economic conditions and the number
of high school graduates.
Orhemetse Marang, an LSA senior
and member of the African Student
Association, said she was pleased
with the study's results but is con-
stantly reminded of her status as a
minority.
"It's hard to compete on an equal
playing field when you come from a
school with less resources than a
suburban school," Marang said.
Black Student Union spokesper-
son Aundrea- Johnson said, "Recruit-
ment-wise, I think the University is
doing a better job than 10 years ago.
"However, a lot of minority stu-
dents struggle when they get into the
(University). I believe this happens
because the University does not pro-
vide a student-friendly atmosphere."
With the help of the University's
race based admissions policies,
some students said they think diver-
sity has become an important aspect
See MINORITIES, Page 7

FRANK PAYNE/Daily
Supporters for detained Ann Arbor Muslim leader Rabih Haddad held a press conference yesterday urging the government to
release Haddad, who is being held on a visa violation.
a for local man s release

Students accustomed to applying for
financial aid after April have been
unpleasantly surprised to find that Uni-
versity funds have been tapped out.
Margaret Rodriguez, a senior associ-
ate director of the Office of Financial
Aid, explained an increase in application
volume for funding due to the economic
downturn has caused a shortage in the
number of available student loans,
grants and scholarships.
"Our most significant indication that
families are more concerned about edu-
cation costs is ... the increased number
of early applicants," she said.
The number of students applying for
financial aid has increased by 5 percent
this year, Rodriguez said. Although the
University increased funding for finan-
cial aid to correspond to the 7.9 percent
tuition increase, economic factors have
still caused demand to exceed supply,
said Al Hermsen, an associate director:
of the Office of Financial Aid.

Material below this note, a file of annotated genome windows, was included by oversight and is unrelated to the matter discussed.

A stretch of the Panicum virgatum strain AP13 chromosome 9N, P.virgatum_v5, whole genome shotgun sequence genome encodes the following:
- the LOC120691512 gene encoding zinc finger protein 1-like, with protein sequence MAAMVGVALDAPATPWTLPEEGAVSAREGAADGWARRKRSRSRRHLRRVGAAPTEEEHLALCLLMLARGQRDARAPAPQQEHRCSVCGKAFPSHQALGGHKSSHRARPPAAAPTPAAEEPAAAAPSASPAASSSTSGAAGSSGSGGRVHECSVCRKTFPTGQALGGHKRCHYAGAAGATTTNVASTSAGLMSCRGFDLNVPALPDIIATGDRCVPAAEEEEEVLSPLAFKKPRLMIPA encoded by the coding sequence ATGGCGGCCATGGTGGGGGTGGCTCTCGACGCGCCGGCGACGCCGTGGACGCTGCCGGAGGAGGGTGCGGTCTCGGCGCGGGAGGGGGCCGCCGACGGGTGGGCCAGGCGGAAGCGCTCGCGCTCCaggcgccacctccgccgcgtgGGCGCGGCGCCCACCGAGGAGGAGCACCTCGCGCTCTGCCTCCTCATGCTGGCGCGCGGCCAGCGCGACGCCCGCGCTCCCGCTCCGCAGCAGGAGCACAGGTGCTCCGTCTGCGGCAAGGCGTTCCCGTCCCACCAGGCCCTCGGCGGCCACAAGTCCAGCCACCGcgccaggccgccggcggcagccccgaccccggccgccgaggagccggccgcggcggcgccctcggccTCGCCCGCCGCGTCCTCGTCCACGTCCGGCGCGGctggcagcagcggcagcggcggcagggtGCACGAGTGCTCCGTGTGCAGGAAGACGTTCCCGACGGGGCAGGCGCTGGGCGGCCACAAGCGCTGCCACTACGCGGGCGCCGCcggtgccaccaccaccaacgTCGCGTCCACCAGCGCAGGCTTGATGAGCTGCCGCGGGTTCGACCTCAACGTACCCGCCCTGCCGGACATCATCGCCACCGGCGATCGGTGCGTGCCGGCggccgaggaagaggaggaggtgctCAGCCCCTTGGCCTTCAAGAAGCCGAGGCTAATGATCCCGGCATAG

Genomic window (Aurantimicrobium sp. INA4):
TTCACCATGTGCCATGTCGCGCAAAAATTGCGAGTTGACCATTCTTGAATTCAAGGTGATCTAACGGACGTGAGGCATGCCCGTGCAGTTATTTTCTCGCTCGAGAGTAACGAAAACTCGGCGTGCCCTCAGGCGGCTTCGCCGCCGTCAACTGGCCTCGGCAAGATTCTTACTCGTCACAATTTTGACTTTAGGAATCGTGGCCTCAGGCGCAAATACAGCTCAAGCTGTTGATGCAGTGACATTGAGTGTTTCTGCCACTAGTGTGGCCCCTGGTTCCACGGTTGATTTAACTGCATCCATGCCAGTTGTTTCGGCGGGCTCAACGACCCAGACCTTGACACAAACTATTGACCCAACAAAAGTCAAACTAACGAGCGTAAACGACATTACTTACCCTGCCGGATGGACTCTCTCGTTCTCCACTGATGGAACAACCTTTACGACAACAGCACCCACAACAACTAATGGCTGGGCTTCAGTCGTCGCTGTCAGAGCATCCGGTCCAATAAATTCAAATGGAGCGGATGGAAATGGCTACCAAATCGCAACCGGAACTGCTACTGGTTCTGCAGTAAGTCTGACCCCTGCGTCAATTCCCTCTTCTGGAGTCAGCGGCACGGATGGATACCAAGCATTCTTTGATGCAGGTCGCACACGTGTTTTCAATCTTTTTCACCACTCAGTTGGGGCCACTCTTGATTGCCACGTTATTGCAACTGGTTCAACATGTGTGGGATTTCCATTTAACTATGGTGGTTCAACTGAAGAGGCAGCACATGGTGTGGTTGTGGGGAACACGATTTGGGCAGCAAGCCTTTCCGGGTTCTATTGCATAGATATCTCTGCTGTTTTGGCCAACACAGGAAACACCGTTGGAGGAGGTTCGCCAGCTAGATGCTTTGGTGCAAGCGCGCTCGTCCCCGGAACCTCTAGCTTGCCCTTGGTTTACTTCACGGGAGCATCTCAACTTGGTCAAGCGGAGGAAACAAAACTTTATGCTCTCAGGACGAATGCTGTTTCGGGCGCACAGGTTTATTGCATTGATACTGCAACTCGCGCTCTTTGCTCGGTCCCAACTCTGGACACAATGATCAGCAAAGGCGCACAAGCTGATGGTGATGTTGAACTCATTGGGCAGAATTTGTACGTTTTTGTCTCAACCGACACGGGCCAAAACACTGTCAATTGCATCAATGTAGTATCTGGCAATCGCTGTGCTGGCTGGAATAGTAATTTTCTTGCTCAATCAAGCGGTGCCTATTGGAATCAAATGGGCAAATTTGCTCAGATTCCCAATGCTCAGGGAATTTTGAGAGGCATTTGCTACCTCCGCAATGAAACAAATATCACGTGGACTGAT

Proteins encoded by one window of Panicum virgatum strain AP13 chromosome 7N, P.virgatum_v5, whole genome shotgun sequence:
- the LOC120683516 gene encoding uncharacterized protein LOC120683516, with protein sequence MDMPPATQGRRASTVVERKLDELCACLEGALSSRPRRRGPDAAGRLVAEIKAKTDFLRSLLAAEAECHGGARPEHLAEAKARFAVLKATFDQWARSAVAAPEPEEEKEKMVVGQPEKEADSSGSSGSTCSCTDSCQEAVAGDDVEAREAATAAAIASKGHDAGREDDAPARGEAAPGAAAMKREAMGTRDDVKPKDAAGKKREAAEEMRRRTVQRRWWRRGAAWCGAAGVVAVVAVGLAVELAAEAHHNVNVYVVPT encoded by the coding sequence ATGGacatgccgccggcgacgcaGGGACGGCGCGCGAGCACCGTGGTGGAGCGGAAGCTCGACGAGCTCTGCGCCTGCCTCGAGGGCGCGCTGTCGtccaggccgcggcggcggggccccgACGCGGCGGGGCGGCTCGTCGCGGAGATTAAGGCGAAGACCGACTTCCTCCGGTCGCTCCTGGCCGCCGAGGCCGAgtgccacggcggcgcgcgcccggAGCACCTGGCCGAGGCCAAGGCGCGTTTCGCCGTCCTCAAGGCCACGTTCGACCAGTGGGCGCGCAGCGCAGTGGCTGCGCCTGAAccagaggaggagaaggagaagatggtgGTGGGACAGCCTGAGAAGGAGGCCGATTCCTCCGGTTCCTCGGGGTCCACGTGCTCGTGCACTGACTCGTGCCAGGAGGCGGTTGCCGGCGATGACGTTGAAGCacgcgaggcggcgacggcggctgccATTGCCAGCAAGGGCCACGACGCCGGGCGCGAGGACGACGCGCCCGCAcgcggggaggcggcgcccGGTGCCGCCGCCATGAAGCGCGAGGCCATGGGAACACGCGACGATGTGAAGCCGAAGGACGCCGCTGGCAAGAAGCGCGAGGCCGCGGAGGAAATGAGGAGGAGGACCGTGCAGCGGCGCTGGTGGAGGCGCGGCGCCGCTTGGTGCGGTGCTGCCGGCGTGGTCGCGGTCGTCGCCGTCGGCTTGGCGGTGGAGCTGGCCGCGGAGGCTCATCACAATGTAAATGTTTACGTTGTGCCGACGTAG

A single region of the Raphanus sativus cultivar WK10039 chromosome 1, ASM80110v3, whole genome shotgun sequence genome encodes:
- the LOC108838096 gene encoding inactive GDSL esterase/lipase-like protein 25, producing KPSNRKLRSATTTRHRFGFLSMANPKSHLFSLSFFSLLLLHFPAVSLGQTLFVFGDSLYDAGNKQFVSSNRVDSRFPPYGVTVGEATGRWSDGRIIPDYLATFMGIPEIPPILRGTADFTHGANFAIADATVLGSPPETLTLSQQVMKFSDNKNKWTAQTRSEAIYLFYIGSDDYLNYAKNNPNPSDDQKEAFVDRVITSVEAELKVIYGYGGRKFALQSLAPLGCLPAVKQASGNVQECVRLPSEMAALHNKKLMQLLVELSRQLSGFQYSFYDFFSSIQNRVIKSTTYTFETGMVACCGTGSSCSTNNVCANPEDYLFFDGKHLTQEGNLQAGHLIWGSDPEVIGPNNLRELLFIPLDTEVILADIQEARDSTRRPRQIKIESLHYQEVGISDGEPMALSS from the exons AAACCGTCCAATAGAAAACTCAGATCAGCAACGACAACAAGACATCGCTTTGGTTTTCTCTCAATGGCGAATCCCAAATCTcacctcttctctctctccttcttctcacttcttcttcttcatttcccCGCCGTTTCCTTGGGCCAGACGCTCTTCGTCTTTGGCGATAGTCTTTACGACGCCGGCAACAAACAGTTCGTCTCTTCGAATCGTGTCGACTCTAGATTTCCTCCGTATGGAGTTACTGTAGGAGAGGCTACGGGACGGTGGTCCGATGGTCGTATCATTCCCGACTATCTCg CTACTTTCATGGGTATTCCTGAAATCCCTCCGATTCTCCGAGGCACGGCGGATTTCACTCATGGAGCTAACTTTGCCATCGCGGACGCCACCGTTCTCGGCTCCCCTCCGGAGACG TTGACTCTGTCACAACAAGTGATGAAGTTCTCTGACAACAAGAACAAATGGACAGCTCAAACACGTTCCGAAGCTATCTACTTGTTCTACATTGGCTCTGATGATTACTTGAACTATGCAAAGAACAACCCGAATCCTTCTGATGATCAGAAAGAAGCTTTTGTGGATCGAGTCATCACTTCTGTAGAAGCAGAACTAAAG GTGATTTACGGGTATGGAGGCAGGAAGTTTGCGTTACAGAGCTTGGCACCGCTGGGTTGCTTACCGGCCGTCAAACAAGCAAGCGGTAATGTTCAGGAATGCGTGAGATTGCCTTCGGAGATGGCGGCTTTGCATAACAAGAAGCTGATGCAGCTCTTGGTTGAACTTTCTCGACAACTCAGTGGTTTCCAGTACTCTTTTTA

"The demand for need-based aid this
year is greater than it's been for quite
some time. As a result we've awarded
our scholarships more quickly and late
applicants will not receive funding," he
said. "In recent years we've been able to
(provide aid) to applicants past (our pri-
ority deadline of) April 30, but this year
we've had to stop giving funding by
May 31."
As one of the more than 55 percent of
students who received financial aid last
year, Engineering sophomore Edward
Cruz said the shortage in funds caused

him to lose a total of $15,000 in grants.
"Before I was on need-based aid.
(This year) I turned in my forms at the
end of May, the second-priority dead-
line, but they were processed after the
third-priority deadline in June. When I
didn't hear back, I was concerned, so I
called them. They said, no you shouldn't
worry because there's never been a
shortage. And then I got nothing," he
said.
Hermsen said the shortage of federal
loans has caused many students to bor-
row from private sources. "The concern
I have is. we are experiencing (an
increase in) alternative loans at a much
greater rate than in the past," he said.
Unlike federal loans, which can be
spread out over a 10-year period,
Hermsen likened alternative loans to
credit card debts - which are often dif-
ficult for students to repay.
"I would caution students to limit
their involvement because interest pay-
ments are often higher and could cause
problems when they have to pay them
back," he said.
But students in need of financial aid
see few alternatives. Cruz said his par-
ents are now seeking to take out loans to
support his education. "I don't qualify
for financial aid anymore," Cruz said.
Hermsen said the lesson is "to pay
attention to the deadlines. You're always
subject to the availability of funding.
When the economy goes down, the
demonstrated needs go up."
As for the future, Rodriguez said the
economy will continue to play a role in
determining the volume of applicants
for need-based aid.

By Louie MeIzlish
Daily Staff Reporter
Only two days before his release could be blocked by
a federal appellate court, supporters of local Muslim
leader Rabih Haddad urged the federal government to
free him.
Members of the Committee to Free Rabih Haddad,
including Haddad's wife, encouraged the government
to free him during a rally yesterday morning at St.
Aidan's Episcopal/Northside Presbyterian Church on

Broadway Street.
Haddad, a Lebanon-native, has been held in solitary